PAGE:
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If you or a family member is seeking psychological or psychoeducational testing, you are probably wondering what to expect. Psychological or psychoeducational testing may sound intimidating, but it's designed to help you.  Think of psychological tests or assessments as similar to medical tests. When you have physical symptoms your doctor may order blood work or x-rays to confirm your diagnosis.  Psychological and psychoeducational evaluations serve the same purpose in that they collect information to determine a diagnosis and inform treatment strategies to help you or your loved one experience greater happiness and success.

What can I  expect during a typical psychological and psychoeducational assessment?

Comprehensive evaluations are usually completed within 2-3 sessions, depending on the purpose of the evaluation.  A specific set of assessments and tests are chosen for each individual and the plan and cost are reviewed with clients before testing is scheduled.

After testing is completed, the client receives an evaluation report that contains a thorough assessment of each concern, the relevant history, and observations.  Evaluation reports also provide detailed results of each test administered to our clients and a thorough summary explaining what the different scores mean.  Lastly, each report contains a comprehensive list of recommendations that specify the steps that can be taken to promote individual success and happiness.

In addition to the written report, clients are invited and encouraged to participate in a feedback session that consists of a conversation about your evaluation results and treatment recommendations.  This feedback session is one of the most valuable elements of the evaluation process.  After all, the goal of testing is to help clients better understand their learning style, approach to life and challenges so they are better equipped to understand and participate in the recommended steps for future success.

What types of challenges do you assess?

Some examples include:

  • IQ/Achievement Testing
  • Gifted
  • Learning Disorders & Academic Challenges
  • Learning Strengths & Weaknesses
  • Psychological Disorders including ADHD and Behavioral Difficulties
  • Autism and other Developmental Disabilities
  • Memory and Cognitive Functioning
  • SAT and College Accommodations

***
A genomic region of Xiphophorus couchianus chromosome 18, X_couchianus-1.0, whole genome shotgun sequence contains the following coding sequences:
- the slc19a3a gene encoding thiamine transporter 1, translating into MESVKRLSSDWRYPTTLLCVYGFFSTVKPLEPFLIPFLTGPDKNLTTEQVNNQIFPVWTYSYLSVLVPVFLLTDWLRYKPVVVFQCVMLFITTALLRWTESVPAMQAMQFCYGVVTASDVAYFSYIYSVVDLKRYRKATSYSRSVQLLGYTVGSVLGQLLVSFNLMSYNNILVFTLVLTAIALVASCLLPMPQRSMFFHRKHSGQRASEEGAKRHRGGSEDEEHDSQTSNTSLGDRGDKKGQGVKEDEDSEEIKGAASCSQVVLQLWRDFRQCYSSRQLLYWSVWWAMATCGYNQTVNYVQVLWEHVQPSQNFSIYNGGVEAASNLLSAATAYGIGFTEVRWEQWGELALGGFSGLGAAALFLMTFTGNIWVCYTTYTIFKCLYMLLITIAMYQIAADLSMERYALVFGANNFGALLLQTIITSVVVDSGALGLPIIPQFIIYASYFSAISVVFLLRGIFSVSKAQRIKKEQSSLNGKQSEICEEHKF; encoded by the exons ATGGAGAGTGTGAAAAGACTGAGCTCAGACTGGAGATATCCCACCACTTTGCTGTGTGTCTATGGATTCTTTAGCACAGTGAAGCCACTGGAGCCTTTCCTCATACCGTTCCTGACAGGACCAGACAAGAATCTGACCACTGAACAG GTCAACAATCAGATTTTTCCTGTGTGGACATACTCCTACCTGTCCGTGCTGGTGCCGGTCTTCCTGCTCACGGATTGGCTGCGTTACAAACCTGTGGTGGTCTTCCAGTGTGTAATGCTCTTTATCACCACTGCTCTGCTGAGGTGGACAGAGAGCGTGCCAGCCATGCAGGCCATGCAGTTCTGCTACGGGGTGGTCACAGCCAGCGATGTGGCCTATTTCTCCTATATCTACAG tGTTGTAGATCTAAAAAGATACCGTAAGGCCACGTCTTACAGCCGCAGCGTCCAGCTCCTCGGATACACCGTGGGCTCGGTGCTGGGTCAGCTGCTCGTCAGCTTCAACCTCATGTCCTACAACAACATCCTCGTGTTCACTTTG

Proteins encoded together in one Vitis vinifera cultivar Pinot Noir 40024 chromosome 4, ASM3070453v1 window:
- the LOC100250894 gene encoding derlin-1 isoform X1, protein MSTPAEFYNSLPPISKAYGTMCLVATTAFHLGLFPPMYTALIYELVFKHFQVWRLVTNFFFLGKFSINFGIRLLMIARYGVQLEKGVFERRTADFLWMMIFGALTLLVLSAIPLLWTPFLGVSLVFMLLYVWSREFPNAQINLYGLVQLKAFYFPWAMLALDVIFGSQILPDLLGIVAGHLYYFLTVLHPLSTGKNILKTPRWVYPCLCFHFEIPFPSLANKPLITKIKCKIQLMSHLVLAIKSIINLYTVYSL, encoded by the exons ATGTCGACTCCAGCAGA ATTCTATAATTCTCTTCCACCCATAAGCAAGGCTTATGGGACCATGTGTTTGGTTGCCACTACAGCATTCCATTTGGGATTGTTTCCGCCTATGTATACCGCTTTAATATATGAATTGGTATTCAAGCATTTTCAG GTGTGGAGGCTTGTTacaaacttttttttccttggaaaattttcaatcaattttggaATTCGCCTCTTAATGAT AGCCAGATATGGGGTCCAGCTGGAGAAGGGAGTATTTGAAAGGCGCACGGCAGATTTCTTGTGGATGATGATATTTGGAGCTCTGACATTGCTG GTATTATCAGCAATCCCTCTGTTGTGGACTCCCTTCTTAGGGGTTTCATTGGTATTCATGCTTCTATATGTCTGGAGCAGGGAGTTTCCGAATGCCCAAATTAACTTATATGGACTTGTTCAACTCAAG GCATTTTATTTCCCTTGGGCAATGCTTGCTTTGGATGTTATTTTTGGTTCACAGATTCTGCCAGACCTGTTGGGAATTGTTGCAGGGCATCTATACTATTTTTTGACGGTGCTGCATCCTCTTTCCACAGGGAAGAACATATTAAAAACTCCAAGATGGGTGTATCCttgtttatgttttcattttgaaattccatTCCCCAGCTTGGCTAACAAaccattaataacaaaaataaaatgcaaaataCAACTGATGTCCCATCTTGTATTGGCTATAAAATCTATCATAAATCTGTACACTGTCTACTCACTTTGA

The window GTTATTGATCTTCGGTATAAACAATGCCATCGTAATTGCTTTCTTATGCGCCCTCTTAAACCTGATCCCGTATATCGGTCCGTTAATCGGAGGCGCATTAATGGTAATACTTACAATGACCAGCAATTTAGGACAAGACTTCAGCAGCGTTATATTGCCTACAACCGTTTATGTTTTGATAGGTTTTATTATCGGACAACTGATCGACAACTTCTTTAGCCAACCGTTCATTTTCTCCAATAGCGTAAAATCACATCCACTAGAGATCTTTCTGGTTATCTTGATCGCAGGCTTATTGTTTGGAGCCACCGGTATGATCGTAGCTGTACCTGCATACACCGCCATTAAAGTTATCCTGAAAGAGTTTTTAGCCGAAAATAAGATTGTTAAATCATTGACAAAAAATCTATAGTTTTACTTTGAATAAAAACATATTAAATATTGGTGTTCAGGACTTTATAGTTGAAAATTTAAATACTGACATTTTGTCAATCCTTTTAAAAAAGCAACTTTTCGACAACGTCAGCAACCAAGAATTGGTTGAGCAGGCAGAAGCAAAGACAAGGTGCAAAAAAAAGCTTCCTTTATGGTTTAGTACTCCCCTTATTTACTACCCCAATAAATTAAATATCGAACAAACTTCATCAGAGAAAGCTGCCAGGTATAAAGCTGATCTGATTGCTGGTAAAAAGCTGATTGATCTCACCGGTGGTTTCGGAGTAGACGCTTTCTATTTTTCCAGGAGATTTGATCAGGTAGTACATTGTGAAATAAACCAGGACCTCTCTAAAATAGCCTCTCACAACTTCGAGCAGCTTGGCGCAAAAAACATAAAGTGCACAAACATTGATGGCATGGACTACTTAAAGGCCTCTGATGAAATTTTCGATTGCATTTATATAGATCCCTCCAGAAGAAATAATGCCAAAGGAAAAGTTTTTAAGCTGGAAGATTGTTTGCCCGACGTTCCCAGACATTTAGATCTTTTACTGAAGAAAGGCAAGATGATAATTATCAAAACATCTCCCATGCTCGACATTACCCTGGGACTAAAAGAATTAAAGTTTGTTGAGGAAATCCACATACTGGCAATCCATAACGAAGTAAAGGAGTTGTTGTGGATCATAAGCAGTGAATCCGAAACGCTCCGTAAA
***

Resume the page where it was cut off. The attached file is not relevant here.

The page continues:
• Career & Interest Assessments
  • Personality Assessments
  • Full diagnostic evaluations
  • Adjustment Issues
  • Trauma & Abuse

Do I need testing?

  • Have you had trouble concentrating at work and completing tasks?
  • Is it hard to get started on tasks?
  • Do you have difficulty keeping jobs?
  • Are you unsure of what career might be best for you?
  • Have you noticed changes in your ability to concentrate or with memory?
  • Does life seem overwhelming?

If you answered yes to any of these questions, meeting with one of our professionals to discuss testing can help you find answers.

Does my child need testing?

  • Is your child struggling at school?
  • Is homework a struggle?
  • Does your child say s/he doesn’t like school?
  • Is his or her performance variable, some days doing well, other days doing poorly?
  • Does your child have difficulty concentrating, or sitting still to complete a task?
  • Is your adult-child struggling in college?
  • Does your teenager need college accommodations to support their learning style?  Is the college asking for evidence of those needs?  Testing provides the necessary documentation.

If you answered yes to any of these questions, meeting with one of our professionals to discuss testing can help you find answers.

When is psychological or psychoeducational evaluation and assessment helpful?


Some common scenarios in which psychological testing is helpful include the following:

  • A child experiencing difficulty in school may undergo psychoeducational, aptitude testing or tests to identify individual learning styles and/or learning disabilities.
  • Children or adolescents who display disruptive behavior may be tested to determine the presence of attention deficit hyperactivity disorder or impulse control challenges.
  • A child who appears bright yet bored at school may benefit from IQ/Achievement testing to determine their learning levels and the best ways to keep them stimulated and engaged in learning.
  • Children experiencing developmental delays may benefit from testing for developmental disabilities such as Autism.
  • A person experiencing memory challenges or cognitive delays may benefit from a cognitive assessment.
  • Teenagers and young adults transitioning into college may benefit from SAT and college accommodations testing and career interests assessments.
  • A person having problems at work or school, or in personal relationships, may benefit from a personality assessment to determine if they have issues with anger management or interpersonal skills, or certain personality traits that contribute to the problem.
  • Other tests evaluate whether clients are experiencing emotional disorders such as anxiety or depression.
  • A full diagnostic evaluation may be helpful to diagnose any number of emotional, behavioral, or developmental disorders.